11. Learn about and train on microaggressions. The cumulative effects of the small things add up. Here’s a two minute introduction: “How Microaggressions are Like Mosquito Bites.” Train on checking in with peers after a microaggression, whether sexist or otherwise. “I saw George teasing you about women and motors. That’s not cool and untrue. Anything I can do?”

  12. Practice these skills just like you practice other safety skills such as throw ropes and CPR.

  13. It’s OK not to have all the answers. Say you don’t know, and that you will follow up; then, call your attorney before you respond to a complaint.

  14. Do your research on change management and organizational development. What ways do you need to incorporate your policy into the rest of your business?

    1. How are managers and leaders modeling good behavior?

    2. How are managers and leaders incorporating respectful and inclusive messaging into their other messaging?

    3. With what other mechanisms can you incorporate respectful and inclusive messaging and continue to follow up on harassment, bullying, hazing, etc.

      1. Consider including in pre-trip safety meetings.

      2. Consider including in post-trip debriefs.

      3. Consider guest messaging.

      4. Consider on-site signage, etc.

    4. Have I mentioned training?

  15. Let your staff know that you have their backs.

  16. Put your guests on notice that you will hold them to a high standard of behavior. Consider incorporating a Code of Conduct all agree to: staff, guides, guests, all.

  17. Men get harassed, too.

  18. Think about how to make transgender folks more comfortable and welcome in your business. Consider pronouns, urination, costume bags, and more. Holistically, non-binary people get harassed and excluded even more than men and women.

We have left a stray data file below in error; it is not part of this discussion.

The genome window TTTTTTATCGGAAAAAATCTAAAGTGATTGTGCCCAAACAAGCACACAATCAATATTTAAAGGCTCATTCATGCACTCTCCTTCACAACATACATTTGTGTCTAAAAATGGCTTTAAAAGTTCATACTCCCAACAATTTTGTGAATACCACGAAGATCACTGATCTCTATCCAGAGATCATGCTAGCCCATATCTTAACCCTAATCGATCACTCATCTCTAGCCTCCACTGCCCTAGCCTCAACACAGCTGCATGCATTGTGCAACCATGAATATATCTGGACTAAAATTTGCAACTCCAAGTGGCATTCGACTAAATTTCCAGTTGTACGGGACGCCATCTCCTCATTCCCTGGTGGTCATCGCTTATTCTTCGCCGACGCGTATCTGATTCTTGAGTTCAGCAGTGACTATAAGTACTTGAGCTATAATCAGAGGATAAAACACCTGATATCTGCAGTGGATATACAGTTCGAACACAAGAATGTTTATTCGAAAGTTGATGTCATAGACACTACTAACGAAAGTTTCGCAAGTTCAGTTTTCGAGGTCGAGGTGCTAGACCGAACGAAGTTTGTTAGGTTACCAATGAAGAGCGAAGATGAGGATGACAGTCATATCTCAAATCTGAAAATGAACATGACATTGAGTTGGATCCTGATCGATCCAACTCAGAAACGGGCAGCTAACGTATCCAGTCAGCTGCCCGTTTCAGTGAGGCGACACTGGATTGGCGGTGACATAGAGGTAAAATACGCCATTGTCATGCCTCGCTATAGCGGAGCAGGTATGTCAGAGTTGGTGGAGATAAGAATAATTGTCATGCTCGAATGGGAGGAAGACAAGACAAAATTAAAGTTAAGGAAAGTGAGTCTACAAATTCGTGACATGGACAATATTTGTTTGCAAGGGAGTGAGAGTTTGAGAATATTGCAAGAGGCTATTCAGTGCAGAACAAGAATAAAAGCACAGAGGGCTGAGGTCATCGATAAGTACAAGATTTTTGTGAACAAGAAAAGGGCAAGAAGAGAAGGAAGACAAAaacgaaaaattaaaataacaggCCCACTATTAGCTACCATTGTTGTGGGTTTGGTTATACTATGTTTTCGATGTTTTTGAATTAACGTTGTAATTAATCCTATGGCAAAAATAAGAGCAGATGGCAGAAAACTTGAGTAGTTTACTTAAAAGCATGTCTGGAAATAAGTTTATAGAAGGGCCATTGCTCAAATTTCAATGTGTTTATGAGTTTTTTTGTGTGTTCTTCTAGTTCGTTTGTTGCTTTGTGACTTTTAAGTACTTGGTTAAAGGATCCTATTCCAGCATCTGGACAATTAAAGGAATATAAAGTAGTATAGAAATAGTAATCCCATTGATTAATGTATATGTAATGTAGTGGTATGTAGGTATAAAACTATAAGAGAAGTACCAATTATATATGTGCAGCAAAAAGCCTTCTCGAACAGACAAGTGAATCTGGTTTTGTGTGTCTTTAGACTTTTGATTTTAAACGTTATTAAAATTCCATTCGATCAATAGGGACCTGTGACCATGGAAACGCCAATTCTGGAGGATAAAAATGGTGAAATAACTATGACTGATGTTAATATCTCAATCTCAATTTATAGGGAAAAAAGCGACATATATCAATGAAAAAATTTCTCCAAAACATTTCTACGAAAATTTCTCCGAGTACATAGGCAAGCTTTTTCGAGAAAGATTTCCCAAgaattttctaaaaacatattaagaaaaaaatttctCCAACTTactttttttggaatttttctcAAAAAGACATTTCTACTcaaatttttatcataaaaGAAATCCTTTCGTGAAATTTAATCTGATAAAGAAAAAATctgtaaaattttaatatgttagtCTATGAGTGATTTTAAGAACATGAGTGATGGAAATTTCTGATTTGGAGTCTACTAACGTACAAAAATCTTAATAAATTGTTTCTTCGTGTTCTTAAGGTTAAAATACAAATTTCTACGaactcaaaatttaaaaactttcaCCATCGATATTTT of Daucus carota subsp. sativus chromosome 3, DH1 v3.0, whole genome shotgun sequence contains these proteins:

19. Consider intersectionality, and think about how racism, homophobia, ageism, and more show up in your business. If that’s a new concept, that’s okay, here’s a good first resource.

  20. Reach out to other people and dialogue about these topics. Be willing to share your mistakes and be compassionate about other people’s missteps so you can learn from each other. 


You have a community of support

While it’s not exhaustive, it is a list to consider and to get you started and/or continue you on the needed path to address sexism, sexual harassment, and an overall culture of inclusion and respect in your organization. If you found yourself reading and thinking, this is a lot - I don’t know what I can do, start by sharing this with someone else in the company or organization; change can’t happen with just one person, so join forces.

If you find yourself looking to talk more, searching for resources, or someone who might lend an ear, our contact information is below, along with the other folks who participated in the AO session. You’re not alone and there are many people beyond this piece also committed to continuing the conversation. Look for more sessions and initiatives at AO 2020! Until then, be well and do good, in whatever ways you can.


the Panelists

Alexandra Thevenin, Arizona Raft Adventures

Owner / General Manager



Emily Ambrose, Engage Coaching & Consulting, LLC

Owner / Consultant / Trainer



Emerald LaFortune, Redside Foundation

Outgoing Director / Guide for Various Middle Fork Fishing/Whitewater Outfitters

Published Outdoor Writer



Steven Foy, Nantahala Outdoor Center

General Manager of Outpost Operations



Zach Collier, Northwest Rafting Company